Ask any fan to name Albion's greatest manager and the vast majority would not hesitate to answer Alan Mullery.

Not only was he the first to lead them into the top flight of English football, he also achieved the feat via two promotions in three seasons.

Albion's ambassador has legendary status among Seagulls supporters but fellow former Spurs stalwart Chris Hughton is on course to eclipse him in one respect.

By becoming Albion's longest serving and most successful manager in the top tier.

Mullery (below) lasted two seasons in the old First Division, guiding Albion to 16th and 19th when the table comprised 22 clubs, not 20.

The Argus: A A fall-out with chairman Mike Bamber over the sale of Mark Lawrenson to Liverpool and proposed cuts to his staff prompted Mullery's resignation.

Successor Mike Bailey steered Albion to 13th in 1981-82, the club's highest ever finish.

Crowds were falling when Bailey departed midway through the following season, with Albion 18th.

Nobody can forget that Jimmy Melia took Albion to the FA Cup final - and relegation. His ten-month reign ended with the Seagulls languishing in 14th in division two.

Hughton, 60 earlier this week, guided Albion to 15th last season.

All the evidence suggests they will survive again, perhaps improving that position in the process.

Even in the age of rapid hiring and firing, it would require a catastrophic and unexpected chain of events for Hughton not to be the first Albion manager in charge in the top flight for a third season.

They are much better placed than when Sunday's visitors Chelsea secured a flattering 4-0 victory at the beginning of the year (below).

The Argus: That defeat left Hughton's side 16th, only two points above the relegation zone.

They are currently 13th, 11 points clear of the bottom three, but that does not tell the whole story.

The picture is, in fact, even more encouraging than the bare statistics suggest.

Last year, Albion were not just four points worse off at the corresponding stage, they also went on to take just six points from the next 24, including two defeats by Chelsea.

The next eight matches are tough - Chelsea, Arsenal, Everton and Liverpool at home, Bournemouth, West Ham, Manchester United and Fulham away.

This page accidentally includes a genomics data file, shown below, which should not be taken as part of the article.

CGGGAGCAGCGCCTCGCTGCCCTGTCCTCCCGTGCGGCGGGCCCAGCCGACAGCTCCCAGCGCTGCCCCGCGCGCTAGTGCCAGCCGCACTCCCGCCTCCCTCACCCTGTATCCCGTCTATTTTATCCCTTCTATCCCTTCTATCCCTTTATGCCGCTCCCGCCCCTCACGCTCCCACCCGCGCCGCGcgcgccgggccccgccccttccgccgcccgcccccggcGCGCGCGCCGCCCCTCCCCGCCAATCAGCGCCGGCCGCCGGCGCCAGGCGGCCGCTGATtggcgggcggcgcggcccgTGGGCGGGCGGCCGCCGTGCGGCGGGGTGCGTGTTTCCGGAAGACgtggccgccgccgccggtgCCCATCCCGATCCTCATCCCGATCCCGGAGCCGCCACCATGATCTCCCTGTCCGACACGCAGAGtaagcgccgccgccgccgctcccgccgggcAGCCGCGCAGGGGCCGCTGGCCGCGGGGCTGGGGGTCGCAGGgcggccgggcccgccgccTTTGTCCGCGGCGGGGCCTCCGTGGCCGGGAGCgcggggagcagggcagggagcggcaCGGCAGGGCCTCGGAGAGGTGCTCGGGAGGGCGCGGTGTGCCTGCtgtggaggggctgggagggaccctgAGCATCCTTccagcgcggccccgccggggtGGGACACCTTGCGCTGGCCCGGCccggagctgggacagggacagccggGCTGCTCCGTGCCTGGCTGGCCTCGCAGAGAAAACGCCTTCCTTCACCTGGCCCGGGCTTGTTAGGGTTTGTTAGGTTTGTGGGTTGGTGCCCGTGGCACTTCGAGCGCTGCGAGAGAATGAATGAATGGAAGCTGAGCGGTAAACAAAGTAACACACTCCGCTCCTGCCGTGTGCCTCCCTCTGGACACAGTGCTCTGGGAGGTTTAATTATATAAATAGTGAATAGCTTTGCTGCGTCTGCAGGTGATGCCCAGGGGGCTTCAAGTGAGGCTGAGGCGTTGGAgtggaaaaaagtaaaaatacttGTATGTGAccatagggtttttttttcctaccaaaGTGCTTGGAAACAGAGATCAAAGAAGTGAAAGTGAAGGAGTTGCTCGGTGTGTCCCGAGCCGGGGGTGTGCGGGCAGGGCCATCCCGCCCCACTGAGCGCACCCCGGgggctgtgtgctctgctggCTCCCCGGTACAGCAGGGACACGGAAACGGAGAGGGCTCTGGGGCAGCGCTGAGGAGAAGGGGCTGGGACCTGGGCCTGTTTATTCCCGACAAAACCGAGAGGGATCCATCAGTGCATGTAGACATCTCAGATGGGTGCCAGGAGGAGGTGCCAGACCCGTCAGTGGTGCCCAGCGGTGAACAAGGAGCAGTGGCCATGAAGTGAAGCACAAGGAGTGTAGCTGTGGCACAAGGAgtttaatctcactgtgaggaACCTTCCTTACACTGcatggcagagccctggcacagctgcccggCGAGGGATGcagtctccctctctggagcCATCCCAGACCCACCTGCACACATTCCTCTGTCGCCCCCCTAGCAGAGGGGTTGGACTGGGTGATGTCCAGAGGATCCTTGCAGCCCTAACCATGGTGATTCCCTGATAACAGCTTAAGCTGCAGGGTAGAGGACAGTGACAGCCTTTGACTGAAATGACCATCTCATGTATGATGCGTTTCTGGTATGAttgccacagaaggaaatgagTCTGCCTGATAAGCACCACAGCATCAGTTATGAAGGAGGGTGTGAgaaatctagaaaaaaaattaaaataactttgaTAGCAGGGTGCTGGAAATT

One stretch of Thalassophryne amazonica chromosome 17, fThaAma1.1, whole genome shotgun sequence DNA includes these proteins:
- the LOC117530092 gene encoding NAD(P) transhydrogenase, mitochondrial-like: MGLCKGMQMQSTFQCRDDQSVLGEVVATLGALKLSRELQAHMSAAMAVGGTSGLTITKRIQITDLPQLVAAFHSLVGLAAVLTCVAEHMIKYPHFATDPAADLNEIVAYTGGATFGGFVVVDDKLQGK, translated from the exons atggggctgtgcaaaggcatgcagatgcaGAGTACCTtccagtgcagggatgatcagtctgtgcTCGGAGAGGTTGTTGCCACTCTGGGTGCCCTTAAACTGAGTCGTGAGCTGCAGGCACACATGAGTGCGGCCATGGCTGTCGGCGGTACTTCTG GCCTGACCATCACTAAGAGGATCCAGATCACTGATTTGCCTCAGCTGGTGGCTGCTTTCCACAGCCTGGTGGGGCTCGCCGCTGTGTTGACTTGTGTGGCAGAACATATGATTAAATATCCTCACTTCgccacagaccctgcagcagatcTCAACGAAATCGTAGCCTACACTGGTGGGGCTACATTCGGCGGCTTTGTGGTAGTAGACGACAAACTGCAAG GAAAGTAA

Even so, it is reasonable to think they will move into February still ahead of the game.

Especially considering that Cardiff, immediately below them in 14th, are nevertheless seven points adrift.

There are other factors to take into account in how well Albion have fared so far.

As is the case with most clubs, they are much stronger at home than away.

They have played seven matches at the Amex to date. Only four others have played so few home games (Spurs with their moving issues have only played six).

Cardiff and Newcastle, another of the teams below Albion, have played nine at home, Huddersfield and Burnley eight.

There is an additional benefit to be derived from the fixture list.

The hardest matches for anyone in the Premier League are Manchester City (below) and Liverpool away, the sides widely expected to battle it out for the title.

The Argus: Their combined home records are frightening. Played 15, won 14, drawn one, lost none, goals for 45, against six.

Fulham and Southampton are the only other clubs that have already visited both.

The most comfort of all is provided by Albion's tally of 21 points from 16 games.

Watford were the closest to that at the same stage last season with 22.

They finished 14th with 41 points, a point and a place above the Seagulls.

In 2016-17, Watford, Bournemouth and Southampton all had 21 points from 16 games.

Although Watford ended up 17th with 40, that was still six points clear of the drop zone. Southampton finished eighth, Bournemouth ninth, both with 46 points.

In 2015-16, the Saints came sixth with 63 points from the foundation of 21 after 16.

That is an extreme example of success in the second half of the campaign. Spurs and Liverpool, both with 21 points after 16 matches in 2014-15 are less valid comparisons too. Spurs finished fifth with 64 points, Liverpool sixth with 62.

In 2013-13, Swansea were nearest the 21 points guide at this stage, on 20. They were 12th in the final table with 42 points.

A record-high finish for Albion? It is far more plausible than relegation and Hughton not being Albion's manager next season.